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Q. Who is Mr. Smarty Plants?

A: There are those who suspect Wildflower Center volunteers are the culpable and capable culprits. Yet, others think staff members play some, albeit small, role. You can torture us with your plant questions, but we will never reveal the Green Guru's secret identity.

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Tuesday - January 15, 2013

From: New York, NY
Region: Northeast
Topic: Non-Natives, Edible Plants
Title: Red berry that changes the taste of other foods
Answered by: Nan Hampton

QUESTION:

Hi, your site is fantastic. I heard from a friend that he tried a red berry in Florida which when eaten change the taste of other foods eaten afterwards. He ate a lemon after trying that berry and the lemon tasted sweet. Thank you in advance for the answer

ANSWER:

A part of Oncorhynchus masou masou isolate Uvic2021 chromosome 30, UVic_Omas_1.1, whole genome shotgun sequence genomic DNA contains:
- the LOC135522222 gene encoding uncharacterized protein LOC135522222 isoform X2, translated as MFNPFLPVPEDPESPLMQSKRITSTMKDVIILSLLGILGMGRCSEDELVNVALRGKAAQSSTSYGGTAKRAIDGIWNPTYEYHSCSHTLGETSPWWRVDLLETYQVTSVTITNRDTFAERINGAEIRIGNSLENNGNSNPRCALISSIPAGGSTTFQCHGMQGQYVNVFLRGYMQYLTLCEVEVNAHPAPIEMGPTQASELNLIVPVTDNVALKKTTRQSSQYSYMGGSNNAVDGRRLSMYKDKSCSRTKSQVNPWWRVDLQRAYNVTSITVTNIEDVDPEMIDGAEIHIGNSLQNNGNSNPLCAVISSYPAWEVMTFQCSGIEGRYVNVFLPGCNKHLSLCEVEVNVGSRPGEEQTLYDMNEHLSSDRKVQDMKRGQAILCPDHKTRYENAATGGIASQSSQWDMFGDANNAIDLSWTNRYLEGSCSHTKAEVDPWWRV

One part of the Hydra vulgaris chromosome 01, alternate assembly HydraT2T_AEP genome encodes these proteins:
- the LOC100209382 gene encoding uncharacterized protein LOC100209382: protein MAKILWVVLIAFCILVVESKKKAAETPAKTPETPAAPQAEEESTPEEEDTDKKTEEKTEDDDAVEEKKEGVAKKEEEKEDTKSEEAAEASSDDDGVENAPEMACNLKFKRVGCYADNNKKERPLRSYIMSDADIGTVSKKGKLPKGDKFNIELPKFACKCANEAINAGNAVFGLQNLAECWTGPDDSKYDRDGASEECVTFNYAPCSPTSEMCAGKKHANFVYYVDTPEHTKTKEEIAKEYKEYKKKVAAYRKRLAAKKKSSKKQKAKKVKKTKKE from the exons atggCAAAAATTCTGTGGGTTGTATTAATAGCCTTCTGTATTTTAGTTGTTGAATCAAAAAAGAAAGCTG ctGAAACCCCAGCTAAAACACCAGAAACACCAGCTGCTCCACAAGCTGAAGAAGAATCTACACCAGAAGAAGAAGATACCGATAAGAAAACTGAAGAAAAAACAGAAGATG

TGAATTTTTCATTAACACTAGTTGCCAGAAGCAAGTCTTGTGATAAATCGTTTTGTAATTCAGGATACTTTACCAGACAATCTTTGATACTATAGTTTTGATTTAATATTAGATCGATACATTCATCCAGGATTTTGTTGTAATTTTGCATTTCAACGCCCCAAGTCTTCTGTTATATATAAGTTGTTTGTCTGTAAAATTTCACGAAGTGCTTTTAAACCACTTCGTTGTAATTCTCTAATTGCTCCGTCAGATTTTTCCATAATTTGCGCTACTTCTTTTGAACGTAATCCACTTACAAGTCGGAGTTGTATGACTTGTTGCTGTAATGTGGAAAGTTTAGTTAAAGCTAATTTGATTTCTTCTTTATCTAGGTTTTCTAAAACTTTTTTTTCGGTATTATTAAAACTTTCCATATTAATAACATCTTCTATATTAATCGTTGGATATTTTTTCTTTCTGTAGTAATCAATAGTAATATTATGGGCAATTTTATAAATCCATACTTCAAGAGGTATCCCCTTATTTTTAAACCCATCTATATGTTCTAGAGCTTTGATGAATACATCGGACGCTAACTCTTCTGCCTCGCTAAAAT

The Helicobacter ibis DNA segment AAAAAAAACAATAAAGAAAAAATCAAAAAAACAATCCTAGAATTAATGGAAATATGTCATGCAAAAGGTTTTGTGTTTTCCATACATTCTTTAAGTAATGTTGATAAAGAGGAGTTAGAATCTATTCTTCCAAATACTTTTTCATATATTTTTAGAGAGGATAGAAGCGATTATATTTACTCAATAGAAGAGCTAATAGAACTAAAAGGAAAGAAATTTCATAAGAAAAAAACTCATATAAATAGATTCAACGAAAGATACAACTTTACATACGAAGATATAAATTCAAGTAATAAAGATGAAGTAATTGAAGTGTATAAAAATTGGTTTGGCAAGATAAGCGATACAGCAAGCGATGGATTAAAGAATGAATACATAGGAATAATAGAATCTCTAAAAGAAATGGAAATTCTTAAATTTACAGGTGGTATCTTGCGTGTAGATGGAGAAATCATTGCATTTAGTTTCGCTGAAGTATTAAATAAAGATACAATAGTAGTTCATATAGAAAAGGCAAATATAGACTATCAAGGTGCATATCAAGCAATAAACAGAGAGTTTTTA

When I read your question I thought to myself "That's going to be a tough one!"   As it turns out, my very first Google search ("red berry changes taste") brought up this article from the NY Times, May 28, 2008, The Miracle Fruit, a Tease for the Taste Buds.  The article describes the effects of eating a West African fruit, Synsepalum dulcificum.  There are several common names, e.g., Miracle Fruit and Miracle Berry, and there is a Florida company that is promoting and selling the fruit and products made from it as Dulci Berry.  Apparently, the fruit itself doesn't have a particularly appealing taste, but it contains a protein called miraculin that binds to the tongue and makes sour substances taste sweet.  You can read more about the effect in Miracle Fruit Sensation Is a Trip for Taste Buds, Not Brain, Scientists Say from the April 1, 2009 Cornell Daily Sun.  You can also find more sources of information on the internet by searching using its scientific name or one of its common names.

 

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